The Professor recounts the instance of the Persian King Brahma who requested his Indian counterpart for 12,000 Indian musicians who would practice their art in Persia. These Gypsies are believed to be the ancestors of the Persian Gypsies. They propagated Indian music and dancing and may have travelled further into Europe in the next four to five hundred years, where they are regarded as ancestors of the Romany people. Speaking of cross cultural blending, the Professor refers to the musical similarities between India, Pakistan, Iran and Spain, noting the Eastern influence prevalent in the popular flamenco.
The sorud is the principal instrument of the Baluch, some of whom claim a musical lineage that goes back seven generations. It is a highly sophisticated fiddle with four melodic strings and six sympathetic strings that resembles the ‘sarinda’ which is popular in India and Nepal. The scholar went on to intersperse his discourse with recorded music that illustrated various genres of baluchi music.
“Professional baluchi music is a soloist art, but they do come together and play at festival and other entertainment.” There are various genres depending on the subject matter and occasion such as entertainment, love, epic and sufi. The trance songs of the Baluch draws from both the profane and the sacred types of Baluchi music. Drawing comparison with the Arabic maqam and thereby establishing the high artistic value of this form of music, the Professor notes ” In musical hierarchy, the zahirig as a maqam or raga system occupies the most eminent position.
It works as the basis, the substance of music as well as its abstract essence, the knowledge of which defines mastery.”
He went on to show through a video recording special healing and devotional rituals using a specific repertoire of pieces called guâti-damali, or qalandari, in which the principal actors are the shaman, the patient and the fiddle player accompanied by a rhythmic lute (tanburag). A sick person unsuccessfully treated by a doctor and a mullah who uses appropriate koranic prayers and chants, as a last recourse consults a shaman who specializes in dealing with a kind of spirit called ‘guat’.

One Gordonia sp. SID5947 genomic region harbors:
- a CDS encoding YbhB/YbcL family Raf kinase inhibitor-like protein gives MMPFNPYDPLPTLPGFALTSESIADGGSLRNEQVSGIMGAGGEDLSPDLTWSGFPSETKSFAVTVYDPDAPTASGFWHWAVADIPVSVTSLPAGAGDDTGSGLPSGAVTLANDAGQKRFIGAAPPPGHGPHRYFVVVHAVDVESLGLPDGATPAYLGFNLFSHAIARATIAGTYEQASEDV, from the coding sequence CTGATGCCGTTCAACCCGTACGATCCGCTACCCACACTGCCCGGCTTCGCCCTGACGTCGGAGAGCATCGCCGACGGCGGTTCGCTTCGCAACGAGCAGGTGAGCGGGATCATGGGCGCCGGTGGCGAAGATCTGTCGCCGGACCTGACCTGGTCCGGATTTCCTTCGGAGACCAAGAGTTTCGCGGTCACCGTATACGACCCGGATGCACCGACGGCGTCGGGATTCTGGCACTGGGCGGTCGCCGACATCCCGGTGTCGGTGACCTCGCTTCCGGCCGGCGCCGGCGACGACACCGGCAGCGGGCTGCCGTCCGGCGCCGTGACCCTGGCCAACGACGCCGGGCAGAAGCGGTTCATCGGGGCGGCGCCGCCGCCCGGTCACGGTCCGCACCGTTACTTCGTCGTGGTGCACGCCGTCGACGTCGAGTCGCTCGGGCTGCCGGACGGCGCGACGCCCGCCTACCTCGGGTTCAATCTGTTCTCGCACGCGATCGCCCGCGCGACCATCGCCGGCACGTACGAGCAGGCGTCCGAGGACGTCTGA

The shaman organizes a trance session in order to neutralize the evil spirit and cure the patient. “These spirits are of a particular species, much more stubborn than ordinary ones, and cannot be dealt with except by organizing a musical session (leb, la’ab) with the obligatory participation of the fiddle sorud. All night long music (mainly instrumental) is performed to the patient in an endeavor to please the guâtand force him into manifesting himself through the patient’s trance. This process has to be repeated several nights in succession after which the khalife bargain with the spirit,”notes Prof During.
These sessions require the obligatory performance of the fiddle and tanboura. In this ritual, instrumental and vocal music and a form of dance trance state is the fundamental principle of operation along with a pike, fire, perfume, incense and sacrifice. The trance like state of the khallife is at times punctuated by high drama and theatrics. At the end of his presentation, Professor During was asked if he believed in what seemed a mere superstitious ritual. He refers to this ceremony as a rich, profound and complex phenomenon which cannot be reduced to the ordinary category of possession cults like voodoo, zar or candomble. It has much more in common with shamanism and even Sufi ritual as the officiator (khalife) enters himself into a state of trance and is helped in his diagnosis by a familiar guât.